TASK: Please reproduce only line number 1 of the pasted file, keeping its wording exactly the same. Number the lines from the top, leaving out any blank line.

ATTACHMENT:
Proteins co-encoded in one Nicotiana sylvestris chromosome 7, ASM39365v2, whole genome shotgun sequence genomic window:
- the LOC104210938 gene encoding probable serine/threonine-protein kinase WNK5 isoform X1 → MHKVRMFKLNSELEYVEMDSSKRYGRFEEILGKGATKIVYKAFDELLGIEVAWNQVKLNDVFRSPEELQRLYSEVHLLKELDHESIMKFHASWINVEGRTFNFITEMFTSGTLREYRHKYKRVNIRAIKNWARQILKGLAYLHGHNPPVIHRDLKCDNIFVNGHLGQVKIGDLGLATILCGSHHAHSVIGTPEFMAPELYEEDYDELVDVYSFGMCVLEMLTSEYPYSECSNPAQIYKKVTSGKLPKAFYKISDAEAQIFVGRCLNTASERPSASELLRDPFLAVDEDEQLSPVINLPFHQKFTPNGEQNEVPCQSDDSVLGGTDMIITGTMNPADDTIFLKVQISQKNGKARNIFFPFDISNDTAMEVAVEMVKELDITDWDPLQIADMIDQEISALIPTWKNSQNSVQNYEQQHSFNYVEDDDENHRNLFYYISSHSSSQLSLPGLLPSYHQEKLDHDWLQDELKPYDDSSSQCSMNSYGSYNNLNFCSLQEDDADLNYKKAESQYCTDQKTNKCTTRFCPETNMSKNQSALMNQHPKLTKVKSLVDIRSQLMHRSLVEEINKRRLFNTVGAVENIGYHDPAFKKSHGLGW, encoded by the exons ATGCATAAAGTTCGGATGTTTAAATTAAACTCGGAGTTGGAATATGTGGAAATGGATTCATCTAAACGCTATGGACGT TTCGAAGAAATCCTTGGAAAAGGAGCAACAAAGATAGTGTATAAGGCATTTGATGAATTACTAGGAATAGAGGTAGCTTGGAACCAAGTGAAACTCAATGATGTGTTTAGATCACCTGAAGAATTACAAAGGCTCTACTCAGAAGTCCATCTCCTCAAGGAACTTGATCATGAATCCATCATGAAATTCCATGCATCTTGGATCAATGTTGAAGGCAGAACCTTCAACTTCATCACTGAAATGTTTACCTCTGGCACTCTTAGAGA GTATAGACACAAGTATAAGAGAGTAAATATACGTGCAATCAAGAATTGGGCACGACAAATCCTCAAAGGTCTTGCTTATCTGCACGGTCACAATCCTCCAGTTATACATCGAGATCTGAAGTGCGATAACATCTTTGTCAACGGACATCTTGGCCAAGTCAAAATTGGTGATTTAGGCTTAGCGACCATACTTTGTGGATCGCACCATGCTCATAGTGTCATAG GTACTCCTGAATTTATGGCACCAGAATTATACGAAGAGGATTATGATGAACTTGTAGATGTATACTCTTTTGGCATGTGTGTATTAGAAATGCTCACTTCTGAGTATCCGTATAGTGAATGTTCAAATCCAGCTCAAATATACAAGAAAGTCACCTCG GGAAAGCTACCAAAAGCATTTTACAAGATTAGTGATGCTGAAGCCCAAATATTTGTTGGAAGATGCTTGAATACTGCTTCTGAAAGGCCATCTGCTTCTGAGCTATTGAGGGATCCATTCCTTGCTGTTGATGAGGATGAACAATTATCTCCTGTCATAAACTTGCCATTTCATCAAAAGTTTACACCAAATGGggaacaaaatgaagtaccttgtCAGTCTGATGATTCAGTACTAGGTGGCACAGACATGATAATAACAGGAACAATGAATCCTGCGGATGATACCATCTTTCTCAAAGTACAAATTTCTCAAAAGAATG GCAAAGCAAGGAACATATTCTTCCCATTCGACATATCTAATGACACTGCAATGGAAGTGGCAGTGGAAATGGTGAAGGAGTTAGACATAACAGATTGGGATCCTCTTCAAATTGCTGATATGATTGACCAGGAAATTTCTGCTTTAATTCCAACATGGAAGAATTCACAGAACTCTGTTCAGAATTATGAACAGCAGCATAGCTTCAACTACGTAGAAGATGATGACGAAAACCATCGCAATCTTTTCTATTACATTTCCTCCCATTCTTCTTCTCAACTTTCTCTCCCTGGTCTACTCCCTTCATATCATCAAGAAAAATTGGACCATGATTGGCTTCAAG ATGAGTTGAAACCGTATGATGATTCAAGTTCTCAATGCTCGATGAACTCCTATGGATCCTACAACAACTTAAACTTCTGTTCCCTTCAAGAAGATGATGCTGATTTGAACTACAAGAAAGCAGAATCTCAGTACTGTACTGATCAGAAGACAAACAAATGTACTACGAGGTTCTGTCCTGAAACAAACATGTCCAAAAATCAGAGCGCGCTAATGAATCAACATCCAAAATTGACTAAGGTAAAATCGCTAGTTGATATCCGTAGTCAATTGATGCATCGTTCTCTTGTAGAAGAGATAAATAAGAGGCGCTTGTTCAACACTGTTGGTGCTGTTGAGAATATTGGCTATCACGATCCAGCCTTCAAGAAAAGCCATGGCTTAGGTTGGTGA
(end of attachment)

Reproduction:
Proteins co-encoded in one Nicotiana sylvestris chromosome 7, ASM39365v2, whole genome shotgun sequence genomic window: